Pinkel very bravely and gaily.
"Well, my dear bo.y, you got away
from me twice. This time I am not
going to let you get out of my power.
You hae stolen my golden lantern
and my goat with the golden horns.
Now I shall make you pay for them."
She took a large knife from off the
top shelf and prepared to make a
quick ending of poor Pinkel.
and into the big bag which he wore
under his clothes.
He ate and ate and ate! The old
woman started and stared and stared!
At last when she though he was
nearly dead with eating. P;nkel g.te
the bag an awful slap and it burst!
The old crone saw the porridge run
ning out over the floor and she
thought, of curse, thit Pinkel had
"Goody, goody," she cried, running
out into the yard to tell her daughter.
Rut as the weather was rainy. sh-"
took the beautiful g-ddon c!ak whih
she hail been wearing, and laid it on
a chair.
This was Pinkel's chance. He made
a rush for the shawl. Then he ran
out of the door and down to lus boat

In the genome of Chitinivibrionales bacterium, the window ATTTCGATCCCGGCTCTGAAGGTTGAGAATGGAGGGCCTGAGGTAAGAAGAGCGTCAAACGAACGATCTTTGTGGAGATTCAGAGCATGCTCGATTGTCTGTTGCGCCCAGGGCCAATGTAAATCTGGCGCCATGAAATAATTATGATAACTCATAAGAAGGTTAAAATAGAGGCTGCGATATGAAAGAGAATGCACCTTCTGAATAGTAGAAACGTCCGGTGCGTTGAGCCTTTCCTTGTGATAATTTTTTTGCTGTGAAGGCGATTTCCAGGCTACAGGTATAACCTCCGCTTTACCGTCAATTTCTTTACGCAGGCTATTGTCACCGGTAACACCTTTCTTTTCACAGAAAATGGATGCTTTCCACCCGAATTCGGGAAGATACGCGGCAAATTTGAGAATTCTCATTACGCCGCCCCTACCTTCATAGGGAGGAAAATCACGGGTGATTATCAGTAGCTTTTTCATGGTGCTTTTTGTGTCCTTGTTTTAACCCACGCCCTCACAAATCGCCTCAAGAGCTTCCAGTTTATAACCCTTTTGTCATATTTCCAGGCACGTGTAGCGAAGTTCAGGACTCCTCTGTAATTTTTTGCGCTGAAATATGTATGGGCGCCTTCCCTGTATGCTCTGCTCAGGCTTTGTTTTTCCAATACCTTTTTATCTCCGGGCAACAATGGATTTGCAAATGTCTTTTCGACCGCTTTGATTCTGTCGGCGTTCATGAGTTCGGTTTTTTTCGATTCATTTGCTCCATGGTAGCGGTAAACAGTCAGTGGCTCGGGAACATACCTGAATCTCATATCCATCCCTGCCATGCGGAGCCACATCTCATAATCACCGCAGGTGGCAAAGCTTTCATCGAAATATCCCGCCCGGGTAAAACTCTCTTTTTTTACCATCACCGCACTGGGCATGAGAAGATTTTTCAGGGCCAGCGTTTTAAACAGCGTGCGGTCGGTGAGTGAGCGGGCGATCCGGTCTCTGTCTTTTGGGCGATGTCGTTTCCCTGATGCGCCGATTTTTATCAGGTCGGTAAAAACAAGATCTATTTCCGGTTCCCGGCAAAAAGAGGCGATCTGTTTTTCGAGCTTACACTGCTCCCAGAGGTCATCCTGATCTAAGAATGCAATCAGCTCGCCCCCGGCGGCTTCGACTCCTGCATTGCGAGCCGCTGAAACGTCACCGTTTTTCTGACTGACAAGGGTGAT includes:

and home to the paface.
Of course he got his regard and
lived happily ever afterward!
RUSHVILLE. Ind.. Aug. 17. Rush
ville homes will be opened for the
fourth time to entei.in ministers of
a Methodist Episcopal conference.
Tuesday, Sept. 16, when the 82nd an
nual session of the Indiana confer
ence, comprising the churches of Indi
anapolis and those in the entire south
half of Indiana, will begin here.
The Rev. W. H. Wylle, pastor of the
St. Paul M. E. church here, is arrang
ing for the entertainment of the vis
iting ministers during their week's
stay. The sessions will be presided
over hy liishop V. F. Anderson of
Cincinnati. W. H. Baldridge of Indi